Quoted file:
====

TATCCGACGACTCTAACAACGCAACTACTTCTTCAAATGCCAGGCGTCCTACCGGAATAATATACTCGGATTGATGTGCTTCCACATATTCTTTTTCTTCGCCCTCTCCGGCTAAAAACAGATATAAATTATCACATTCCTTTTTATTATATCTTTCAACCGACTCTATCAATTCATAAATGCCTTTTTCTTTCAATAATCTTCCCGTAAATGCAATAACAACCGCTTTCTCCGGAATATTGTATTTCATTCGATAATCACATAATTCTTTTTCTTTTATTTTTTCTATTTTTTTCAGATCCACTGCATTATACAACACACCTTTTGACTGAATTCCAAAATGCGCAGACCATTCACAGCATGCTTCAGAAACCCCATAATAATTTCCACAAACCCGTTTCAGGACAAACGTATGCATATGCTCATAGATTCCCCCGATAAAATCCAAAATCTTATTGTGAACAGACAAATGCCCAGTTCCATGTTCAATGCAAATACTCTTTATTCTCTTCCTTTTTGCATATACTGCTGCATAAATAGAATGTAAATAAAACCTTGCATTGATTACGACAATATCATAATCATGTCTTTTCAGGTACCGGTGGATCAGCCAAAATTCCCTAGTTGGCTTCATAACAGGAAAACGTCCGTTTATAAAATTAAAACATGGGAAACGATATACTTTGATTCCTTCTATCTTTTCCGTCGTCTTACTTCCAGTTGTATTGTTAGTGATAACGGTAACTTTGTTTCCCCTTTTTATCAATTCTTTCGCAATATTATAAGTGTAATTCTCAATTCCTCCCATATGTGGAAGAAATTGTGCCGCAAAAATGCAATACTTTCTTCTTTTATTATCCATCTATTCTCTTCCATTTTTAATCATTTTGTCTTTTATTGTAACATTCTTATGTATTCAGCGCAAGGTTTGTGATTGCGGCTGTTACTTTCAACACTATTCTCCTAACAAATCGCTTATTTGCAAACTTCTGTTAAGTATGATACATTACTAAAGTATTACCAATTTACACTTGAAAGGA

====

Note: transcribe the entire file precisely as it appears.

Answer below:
TATCCGACGACTCTAACAACGCAACTACTTCTTCAAATGCCAGGCGTCCTACCGGAATAATATACTCGGATTGATGTGCTTCCACATATTCTTTTTCTTCGCCCTCTCCGGCTAAAAACAGATATAAATTATCACATTCCTTTTTATTATATCTTTCAACCGACTCTATCAATTCATAAATGCCTTTTTCTTTCAATAATCTTCCCGTAAATGCAATAACAACCGCTTTCTCCGGAATATTGTATTTCATTCGATAATCACATAATTCTTTTTCTTTTATTTTTTCTATTTTTTTCAGATCCACTGCATTATACAACACACCTTTTGACTGAATTCCAAAATGCGCAGACCATTCACAGCATGCTTCAGAAACCCCATAATAATTTCCACAAACCCGTTTCAGGACAAACGTATGCATATGCTCATAGATTCCCCCGATAAAATCCAAAATCTTATTGTGAACAGACAAATGCCCAGTTCCATGTTCAATGCAAATACTCTTTATTCTCTTCCTTTTTGCATATACTGCTGCATAAATAGAATGTAAATAAAACCTTGCATTGATTACGACAATATCATAATCATGTCTTTTCAGGTACCGGTGGATCAGCCAAAATTCCCTAGTTGGCTTCATAACAGGAAAACGTCCGTTTATAAAATTAAAACATGGGAAACGATATACTTTGATTCCTTCTATCTTTTCCGTCGTCTTACTTCCAGTTGTATTGTTAGTGATAACGGTAACTTTGTTTCCCCTTTTTATCAATTCTTTCGCAATATTATAAGTGTAATTCTCAATTCCTCCCATATGTGGAAGAAATTGTGCCGCAAAAATGCAATACTTTCTTCTTTTATTATCCATCTATTCTCTTCCATTTTTAATCATTTTGTCTTTTATTGTAACATTCTTATGTATTCAGCGCAAGGTTTGTGATTGCGGCTGTTACTTTCAACACTATTCTCCTAACAAATCGCTTATTTGCAAACTTCTGTTAAGTATGATACATTACTAAAGTATTACCAATTTACACTTGAAAGGA